09 July 2014

Unusual flowers

Last Saturday I went on an outing with the Scottish Orchid Society. I have already covered most of the species which we saw, but we went to one interesting location, which was already known to me, where there are a large numbers of Lesser Twayblades (Neottia cordata) growing on sphagnum in woodland. At the same site Chickweed Wintergreen (Trientalis europaea) and Common Wintergreen (Pyrola minor) are also present. These last two are unrelated despite their names. Chickweed Wintergreen is mostly found in eastern Scotland and is not at all common in the west.

White form of Common Spotted Orchid

Chickweed Wintergreen

Common Wintergreen

Lesser Twayblade

08 July 2014

Flowers close to home

For the past month, having trapped a nerve in my arm and being unable to drive, my botanical activities have been restricted to close to home. It's amazing what you can find locally if you set your mind to it. Only a few hundred yards from our house I found two plants which I had never seen before, growing in a grass verge. Both are members of the pea family (Fabaceae), and both are species which thrive on mown grass because they are very short in growth and can survive being mown but cannot stand the competition of taller vegetation.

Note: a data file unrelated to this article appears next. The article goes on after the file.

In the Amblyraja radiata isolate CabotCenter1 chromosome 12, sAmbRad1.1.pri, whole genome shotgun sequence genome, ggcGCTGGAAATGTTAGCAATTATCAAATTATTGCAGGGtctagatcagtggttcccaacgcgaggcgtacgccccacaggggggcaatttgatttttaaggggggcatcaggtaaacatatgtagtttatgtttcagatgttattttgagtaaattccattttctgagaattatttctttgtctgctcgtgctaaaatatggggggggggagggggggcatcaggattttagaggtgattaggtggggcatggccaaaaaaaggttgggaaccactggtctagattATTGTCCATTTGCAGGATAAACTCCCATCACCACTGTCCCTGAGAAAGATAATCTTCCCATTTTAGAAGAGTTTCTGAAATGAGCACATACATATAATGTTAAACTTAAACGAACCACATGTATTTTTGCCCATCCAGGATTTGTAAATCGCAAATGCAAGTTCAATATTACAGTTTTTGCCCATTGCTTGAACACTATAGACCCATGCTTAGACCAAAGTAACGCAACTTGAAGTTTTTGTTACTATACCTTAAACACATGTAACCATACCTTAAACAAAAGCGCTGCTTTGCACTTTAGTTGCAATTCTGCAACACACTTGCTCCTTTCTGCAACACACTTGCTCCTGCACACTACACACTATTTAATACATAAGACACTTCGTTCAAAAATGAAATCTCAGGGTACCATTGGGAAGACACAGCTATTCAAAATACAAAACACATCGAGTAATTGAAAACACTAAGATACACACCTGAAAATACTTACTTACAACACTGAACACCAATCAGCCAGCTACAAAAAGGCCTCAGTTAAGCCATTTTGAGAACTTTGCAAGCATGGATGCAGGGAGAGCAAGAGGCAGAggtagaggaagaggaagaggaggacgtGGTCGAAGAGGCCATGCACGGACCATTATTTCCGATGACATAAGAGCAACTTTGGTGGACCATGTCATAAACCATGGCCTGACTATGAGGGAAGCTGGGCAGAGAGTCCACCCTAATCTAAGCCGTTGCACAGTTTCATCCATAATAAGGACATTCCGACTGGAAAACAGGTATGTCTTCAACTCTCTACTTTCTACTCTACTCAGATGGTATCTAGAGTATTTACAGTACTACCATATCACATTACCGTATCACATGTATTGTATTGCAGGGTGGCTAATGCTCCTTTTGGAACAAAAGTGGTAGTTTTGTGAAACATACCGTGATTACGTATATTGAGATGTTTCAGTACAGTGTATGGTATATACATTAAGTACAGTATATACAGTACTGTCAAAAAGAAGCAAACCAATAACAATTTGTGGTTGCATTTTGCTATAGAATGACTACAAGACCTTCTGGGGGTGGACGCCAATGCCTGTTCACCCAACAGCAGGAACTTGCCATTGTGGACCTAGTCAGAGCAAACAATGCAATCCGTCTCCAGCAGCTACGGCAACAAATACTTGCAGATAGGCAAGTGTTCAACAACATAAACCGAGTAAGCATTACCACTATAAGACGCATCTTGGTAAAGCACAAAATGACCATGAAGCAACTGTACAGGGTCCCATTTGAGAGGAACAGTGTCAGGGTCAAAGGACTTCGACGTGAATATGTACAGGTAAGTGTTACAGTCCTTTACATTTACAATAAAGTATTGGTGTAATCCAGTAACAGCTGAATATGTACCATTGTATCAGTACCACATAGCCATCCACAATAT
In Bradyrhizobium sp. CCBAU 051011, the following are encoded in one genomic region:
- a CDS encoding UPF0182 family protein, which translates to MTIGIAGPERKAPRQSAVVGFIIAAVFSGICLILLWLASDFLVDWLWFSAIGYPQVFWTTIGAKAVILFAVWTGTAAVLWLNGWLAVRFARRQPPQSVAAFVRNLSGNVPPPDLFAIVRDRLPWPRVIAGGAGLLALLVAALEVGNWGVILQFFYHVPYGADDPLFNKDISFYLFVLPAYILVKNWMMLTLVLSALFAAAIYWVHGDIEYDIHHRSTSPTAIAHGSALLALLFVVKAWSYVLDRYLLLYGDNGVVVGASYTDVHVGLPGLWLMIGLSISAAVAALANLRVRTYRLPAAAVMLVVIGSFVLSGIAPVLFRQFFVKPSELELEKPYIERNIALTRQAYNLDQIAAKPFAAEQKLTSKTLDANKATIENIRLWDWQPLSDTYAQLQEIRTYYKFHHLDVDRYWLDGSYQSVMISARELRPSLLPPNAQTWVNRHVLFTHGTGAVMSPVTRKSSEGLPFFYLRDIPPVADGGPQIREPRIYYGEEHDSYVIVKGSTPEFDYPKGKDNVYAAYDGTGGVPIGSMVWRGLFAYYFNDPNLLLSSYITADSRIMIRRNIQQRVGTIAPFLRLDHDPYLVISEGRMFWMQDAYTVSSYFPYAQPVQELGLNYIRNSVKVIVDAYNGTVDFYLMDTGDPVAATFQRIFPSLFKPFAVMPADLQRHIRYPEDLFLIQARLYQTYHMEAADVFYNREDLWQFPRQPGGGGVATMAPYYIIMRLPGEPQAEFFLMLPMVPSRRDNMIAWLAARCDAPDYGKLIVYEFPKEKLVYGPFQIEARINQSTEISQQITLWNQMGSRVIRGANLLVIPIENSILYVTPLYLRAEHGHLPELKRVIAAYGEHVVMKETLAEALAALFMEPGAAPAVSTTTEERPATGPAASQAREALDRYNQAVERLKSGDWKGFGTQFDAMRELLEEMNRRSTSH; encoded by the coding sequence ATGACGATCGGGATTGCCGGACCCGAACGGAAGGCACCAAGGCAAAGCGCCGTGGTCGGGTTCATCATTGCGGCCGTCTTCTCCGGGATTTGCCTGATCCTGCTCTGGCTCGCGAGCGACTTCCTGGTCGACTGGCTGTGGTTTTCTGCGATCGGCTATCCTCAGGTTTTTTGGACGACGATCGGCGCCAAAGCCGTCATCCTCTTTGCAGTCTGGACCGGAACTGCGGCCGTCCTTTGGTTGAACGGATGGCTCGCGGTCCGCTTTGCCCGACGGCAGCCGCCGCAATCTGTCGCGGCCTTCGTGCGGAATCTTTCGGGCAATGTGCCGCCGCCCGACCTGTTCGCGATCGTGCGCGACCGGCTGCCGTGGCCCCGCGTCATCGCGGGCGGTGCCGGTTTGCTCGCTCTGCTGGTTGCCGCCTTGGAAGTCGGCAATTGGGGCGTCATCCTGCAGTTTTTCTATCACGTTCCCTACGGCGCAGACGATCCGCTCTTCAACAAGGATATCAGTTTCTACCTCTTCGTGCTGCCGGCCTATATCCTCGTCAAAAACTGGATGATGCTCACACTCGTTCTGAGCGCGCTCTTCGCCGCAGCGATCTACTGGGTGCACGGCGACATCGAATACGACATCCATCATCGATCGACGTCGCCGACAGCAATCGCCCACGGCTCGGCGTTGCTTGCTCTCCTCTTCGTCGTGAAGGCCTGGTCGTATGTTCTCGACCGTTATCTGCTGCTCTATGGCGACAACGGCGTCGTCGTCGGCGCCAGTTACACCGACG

Birdsfoot (Ornithopus perpusillus) is a widespread but local annual which is scattered throughout Great Britain, though in Scotland it is mostly restricted to the central belt, the south-west and around Inverness. It get its name from the shape of its seed pods.

Slender Trefoil (Trifolium micranthum) is common in south east England, but has hitherto been regarded as absent from Western Scotland north of the Clyde and Scottish records are regarded as alien. This is the first record for the species in Dunbartonshire. In the top picture the plant on the left is Lesser Trefoil (Trifolium dubium) which is abundant throughout Great Britain.